U.S. Rep. Donald S. Beyer, Jr., who represents the 8th District of Virginia that includes the City of Falls Church, raised a toast to the 25th anniversary of the Falls Church News-Press before more than 100 gathered to celebrate the occasion last Thursday night at the City’s Ireland’s Four Provinces restaurant.
Beyer, who had just become Virginia’s lieutenant governor when the News-Press was founded by its continuing owner and editor-in-chief Nicholas F. Benton in March 1991, said “the News-Press deserves the greatest degree of credit for helping create our own Falls Church sense of community.”
Beyer was joined in his salutations to the News-Press by Falls Church Mayor David Tarter and State Delegate Marcus Simon.
In a letter to Benton that he read to the assembled Thursday night, Mayor Tarter said the 25th anniversary marks “an important milestone and achievement that reflects deep commitment and dedication.”
Tarter noted that “along with coverage of local and national issues, the Falls Church News-Press provides the community service of being the newspaper of record for the City of Falls Church as the certified publisher of the City’s official legal notices…Regardless of whether one agrees or disagrees with a given article, there is no question that the coverage itself promotes debate, discussion and awareness that are the lifeblood of our democracy.”
Del. Simon presented a framed copy of Virginia Joint Resolution No. 343, commending the News-Press, as “an independent weekly newspaper in Falls Church that has served the community for 25 years by providing local news and acting as the city’s ‘paper of record,’ committed to social justice and an active partner in community affairs.”
He said he enjoyed including in the resolution the fact that it was named the “Best Remnant of the Liberal Media” by the Washington City Paper, in addition to being named the City of Falls Church Business of the Year (twice).
In addition to Benton, the resolution acknowledged Jody Fellows, who began working at the paper in 1996 and has been its managing editor since 2001.
Benton followed with his own brief remarks of appreciation for the 25 years in Falls Church, including to everyone who’s contributed to the paper and his current staff, all of whom were present.
“But more than just a celebration, I hope people are paying attention tonight to the news that a good local newspaper can still survive and make it,” he added, “Because print newspapers continue to be a vital component of democracy.”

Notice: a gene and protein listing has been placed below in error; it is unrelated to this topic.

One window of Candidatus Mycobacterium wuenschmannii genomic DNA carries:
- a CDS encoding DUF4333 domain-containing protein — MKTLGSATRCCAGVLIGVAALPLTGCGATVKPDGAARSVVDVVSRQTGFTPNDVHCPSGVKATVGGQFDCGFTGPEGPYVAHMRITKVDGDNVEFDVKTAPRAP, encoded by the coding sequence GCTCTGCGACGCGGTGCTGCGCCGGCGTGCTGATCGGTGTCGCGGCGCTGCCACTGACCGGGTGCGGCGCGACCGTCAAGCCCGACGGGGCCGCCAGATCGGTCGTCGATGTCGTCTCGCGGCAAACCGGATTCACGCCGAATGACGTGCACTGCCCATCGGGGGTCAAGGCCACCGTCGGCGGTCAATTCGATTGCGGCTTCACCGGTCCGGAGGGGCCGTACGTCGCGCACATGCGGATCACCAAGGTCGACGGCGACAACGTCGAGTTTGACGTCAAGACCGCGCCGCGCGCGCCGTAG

He said there is direct correlation between the decline in print newspapers in the U.S. and the rise of incivility in public affairs and politics. “Newspapers set a high standard for civility of discourse for an entire community that is essential to a functioning democracy,” he said.
He made similar remarks to the annual banquet of the Falls Church Chamber of Commerce last Saturday night when the newspaper was also honored there for its 25th anniversary, and Benton cited the “symbiotic” relationship between the newspaper and the Chamber of Commerce that was there from the beginning to promote commerce and local businesses by providing a viable platform for small business to advertise their wares.
Rep. Beyer’s comments last Thursday were poignant because his own history as a Falls Church businessman that included his role as a president of the local Chamber of Commerce in Falls Church prior to being sworn in as Virginia’s lieutenant governor in January 1991, just before the News-Press came into being.
He had a column in the very first edition of the News-Press, and enjoyed the paper’s endorsement as Falls Church’s “Favorite Son” in his successful race for re-election as lieutenant governor, unsuccessful bid for governor and successful run for Congress in 2014.
Because of the News-Press, Beyer said, “We are no longer a sleepy urban village. Families come and go. Our schools evolve and grow. Broad Street no longer has a tree canopy shading its length, It is the Falls Church News-Press that has bound us together as a community, giving us a sense of place, a position in time, and a sacred record of our history. Tragedies and triumphs, frustrations and satisfactions, old and new and old again – all are given to us on a newsprint platter every Thursday for 25 amazing years.”
Others among those present Thursday were Former Delegate Jim Scott, F.C. City Manager Wyatt Shields, Vice Mayor Marybeth Connelly and Council members Phil Duncan, Karen Oliver, Letty Hardi, Dan Sze and David Snyder, Schools Superintendent Dr. Toni Jones and board member Lawrence Webb, Sheriff Steve Bittle, Treasurer Jody Acosta, Commissioner of the Revenue Tom Clinton, Planning Commissioners Lindy Hockenberry and Melissa Teates, Chamber of Commerce executive director Sally Cole and board chair Joe Wetzel, Creative Cauldron’s Laura Hull, Clerk of the District Court Paul Ferguson, the Tinner Hill Foundation’s Ed and Nikki Henderson, Falls Church Episcopal Church Rector John Ohmer.
Among comments that were written Thursday were ones which said, “With your vision, your tenacity, your perseverance, you have had a lasting impact on the community,” “Thanks for giving voices for our kids in Falls Church,” “Can’t imagine Falls Church without the News-Press,” “Congratulations on 25 years and so many weeks battling on behalf of the people of Falls Church,” “Thanks for providing a great reason for Thursday to be the best day of the week,” “The FCNP has truly been a force,” “Please continue to be the great community resource you have been,” “Without you, nothing,” “You are a big reason this beautiful, cohesive community is a community.”
Copies of the new book, “Falls Church News-Press, the Front Pages, the First Five Years 1991-1995,” were on display, and a commemorative handout for all present included Benton’s essay, “A Short History of the Falls Church News-Press’ First 25 Years.”